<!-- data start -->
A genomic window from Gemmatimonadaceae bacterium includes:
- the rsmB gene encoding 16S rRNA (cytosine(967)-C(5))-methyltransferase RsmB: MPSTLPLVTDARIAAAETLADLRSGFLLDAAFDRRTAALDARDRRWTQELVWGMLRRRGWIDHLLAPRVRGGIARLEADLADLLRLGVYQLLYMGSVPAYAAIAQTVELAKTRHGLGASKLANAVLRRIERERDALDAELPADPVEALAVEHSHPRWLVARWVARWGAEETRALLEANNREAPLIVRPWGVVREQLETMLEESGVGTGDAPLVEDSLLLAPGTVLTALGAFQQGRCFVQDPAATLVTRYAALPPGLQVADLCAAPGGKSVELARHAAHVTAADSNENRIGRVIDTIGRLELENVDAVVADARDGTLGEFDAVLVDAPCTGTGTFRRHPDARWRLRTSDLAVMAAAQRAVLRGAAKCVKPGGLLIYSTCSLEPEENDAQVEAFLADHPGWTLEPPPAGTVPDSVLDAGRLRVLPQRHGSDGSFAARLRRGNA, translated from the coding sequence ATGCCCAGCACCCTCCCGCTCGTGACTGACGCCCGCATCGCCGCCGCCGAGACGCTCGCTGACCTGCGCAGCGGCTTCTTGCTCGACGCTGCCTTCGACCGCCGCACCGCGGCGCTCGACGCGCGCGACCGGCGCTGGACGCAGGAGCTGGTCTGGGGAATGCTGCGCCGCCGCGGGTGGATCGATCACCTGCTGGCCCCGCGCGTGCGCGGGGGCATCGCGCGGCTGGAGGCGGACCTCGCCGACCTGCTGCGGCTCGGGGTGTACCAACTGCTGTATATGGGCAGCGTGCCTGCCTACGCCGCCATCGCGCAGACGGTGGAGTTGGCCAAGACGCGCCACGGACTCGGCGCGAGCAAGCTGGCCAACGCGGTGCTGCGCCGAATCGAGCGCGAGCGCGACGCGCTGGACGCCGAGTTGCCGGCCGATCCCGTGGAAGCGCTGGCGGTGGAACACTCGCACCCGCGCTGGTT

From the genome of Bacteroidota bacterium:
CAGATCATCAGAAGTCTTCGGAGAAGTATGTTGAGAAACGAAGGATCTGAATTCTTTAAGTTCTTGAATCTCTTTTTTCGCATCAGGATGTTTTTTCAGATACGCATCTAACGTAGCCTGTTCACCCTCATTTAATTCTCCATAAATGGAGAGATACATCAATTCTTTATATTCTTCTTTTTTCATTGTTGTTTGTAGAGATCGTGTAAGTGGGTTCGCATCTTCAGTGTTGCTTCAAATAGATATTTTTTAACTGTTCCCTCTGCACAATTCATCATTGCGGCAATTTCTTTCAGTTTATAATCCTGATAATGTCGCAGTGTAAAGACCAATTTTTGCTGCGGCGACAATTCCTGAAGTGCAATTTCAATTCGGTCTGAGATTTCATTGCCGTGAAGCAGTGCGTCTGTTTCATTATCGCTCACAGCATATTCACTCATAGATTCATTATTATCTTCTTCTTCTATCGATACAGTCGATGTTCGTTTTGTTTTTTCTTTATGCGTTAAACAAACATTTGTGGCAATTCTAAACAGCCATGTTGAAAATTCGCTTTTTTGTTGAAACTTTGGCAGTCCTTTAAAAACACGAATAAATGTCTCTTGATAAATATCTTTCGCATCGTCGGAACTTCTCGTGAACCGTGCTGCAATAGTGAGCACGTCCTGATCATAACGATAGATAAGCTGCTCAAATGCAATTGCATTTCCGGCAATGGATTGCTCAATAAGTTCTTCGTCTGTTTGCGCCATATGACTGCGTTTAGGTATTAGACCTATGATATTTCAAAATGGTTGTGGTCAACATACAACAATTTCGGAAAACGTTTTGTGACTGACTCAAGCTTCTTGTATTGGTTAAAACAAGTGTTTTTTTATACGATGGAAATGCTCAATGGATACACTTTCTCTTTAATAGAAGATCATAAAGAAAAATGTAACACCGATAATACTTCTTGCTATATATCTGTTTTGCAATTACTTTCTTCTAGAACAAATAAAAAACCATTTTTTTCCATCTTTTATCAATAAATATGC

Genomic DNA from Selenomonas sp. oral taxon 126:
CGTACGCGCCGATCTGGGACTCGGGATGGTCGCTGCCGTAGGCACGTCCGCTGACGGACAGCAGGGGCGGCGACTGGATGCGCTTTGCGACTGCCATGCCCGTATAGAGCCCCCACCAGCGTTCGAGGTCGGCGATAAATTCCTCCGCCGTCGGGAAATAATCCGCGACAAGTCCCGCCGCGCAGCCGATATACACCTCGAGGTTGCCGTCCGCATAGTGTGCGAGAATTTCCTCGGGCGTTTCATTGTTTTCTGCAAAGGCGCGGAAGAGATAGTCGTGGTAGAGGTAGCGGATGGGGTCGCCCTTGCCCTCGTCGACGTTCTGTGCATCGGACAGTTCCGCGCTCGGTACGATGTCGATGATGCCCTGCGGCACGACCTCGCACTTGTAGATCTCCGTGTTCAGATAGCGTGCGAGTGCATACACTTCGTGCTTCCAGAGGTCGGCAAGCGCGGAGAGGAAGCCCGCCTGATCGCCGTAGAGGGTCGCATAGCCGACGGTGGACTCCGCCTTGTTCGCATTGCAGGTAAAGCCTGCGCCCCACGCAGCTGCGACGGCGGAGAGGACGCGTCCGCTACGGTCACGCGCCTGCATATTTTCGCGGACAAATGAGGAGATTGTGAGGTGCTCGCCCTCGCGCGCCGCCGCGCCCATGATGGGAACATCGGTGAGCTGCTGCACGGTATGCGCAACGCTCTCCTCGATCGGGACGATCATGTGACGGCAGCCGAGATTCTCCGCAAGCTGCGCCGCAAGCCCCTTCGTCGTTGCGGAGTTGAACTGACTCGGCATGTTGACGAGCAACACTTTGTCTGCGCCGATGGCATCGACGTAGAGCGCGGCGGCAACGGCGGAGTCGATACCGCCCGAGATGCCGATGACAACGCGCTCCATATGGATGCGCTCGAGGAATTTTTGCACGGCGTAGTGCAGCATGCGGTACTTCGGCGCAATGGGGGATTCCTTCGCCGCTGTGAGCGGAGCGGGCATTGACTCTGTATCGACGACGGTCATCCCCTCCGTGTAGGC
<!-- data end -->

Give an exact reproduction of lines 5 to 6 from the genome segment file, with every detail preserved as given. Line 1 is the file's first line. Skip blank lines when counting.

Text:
Genomic DNA from Selenomonas sp. oral taxon 126:
CGTACGCGCCGATCTGGGACTCGGGATGGTCGCTGCCGTAGGCACGTCCGCTGACGGACAGCAGGGGCGGCGACTGGATGCGCTTTGCGACTGCCATGCCCGTATAGAGCCCCCACCAGCGTTCGAGGTCGGCGATAAATTCCTCCGCCGTCGGGAAATAATCCGCGACAAGTCCCGCCGCGCAGCCGATATACACCTCGAGGTTGCCGTCCGCATAGTGTGCGAGAATTTCCTCGGGCGTTTCATTGTTTTCTGCAAAGGCGCGGAAGAGATAGTCGTGGTAGAGGTAGCGGATGGGGTCGCCCTTGCCCTCGTCGACGTTCTGTGCATCGGACAGTTCCGCGCTCGGTACGATGTCGATGATGCCCTGCGGCACGACCTCGCACTTGTAGATCTCCGTGTTCAGATAGCGTGCGAGTGCATACACTTCGTGCTTCCAGAGGTCGGCAAGCGCGGAGAGGAAGCCCGCCTGATCGCCGTAGAGGGTCGCATAGCCGACGGTGGACTCCGCCTTGTTCGCATTGCAGGTAAAGCCTGCGCCCCACGCAGCTGCGACGGCGGAGAGGACGCGTCCGCTACGGTCACGCGCCTGCATATTTTCGCGGACAAATGAGGAGATTGTGAGGTGCTCGCCCTCGCGCGCCGCCGCGCCCATGATGGGAACATCGGTGAGCTGCTGCACGGTATGCGCAACGCTCTCCTCGATCGGGACGATCATGTGACGGCAGCCGAGATTCTCCGCAAGCTGCGCCGCAAGCCCCTTCGTCGTTGCGGAGTTGAACTGACTCGGCATGTTGACGAGCAACACTTTGTCTGCGCCGATGGCATCGACGTAGAGCGCGGCGGCAACGGCGGAGTCGATACCGCCCGAGATGCCGATGACAACGCGCTCCATATGGATGCGCTCGAGGAATTTTTGCACGGCGTAGTGCAGCATGCGGTACTTCGGCGCAATGGGGGATTCCTTCGCCGCTGTGAGCGGAGCGGGCATTGACTCTGTATCGACGACGGTCATCCCCTCCGTGTAGGC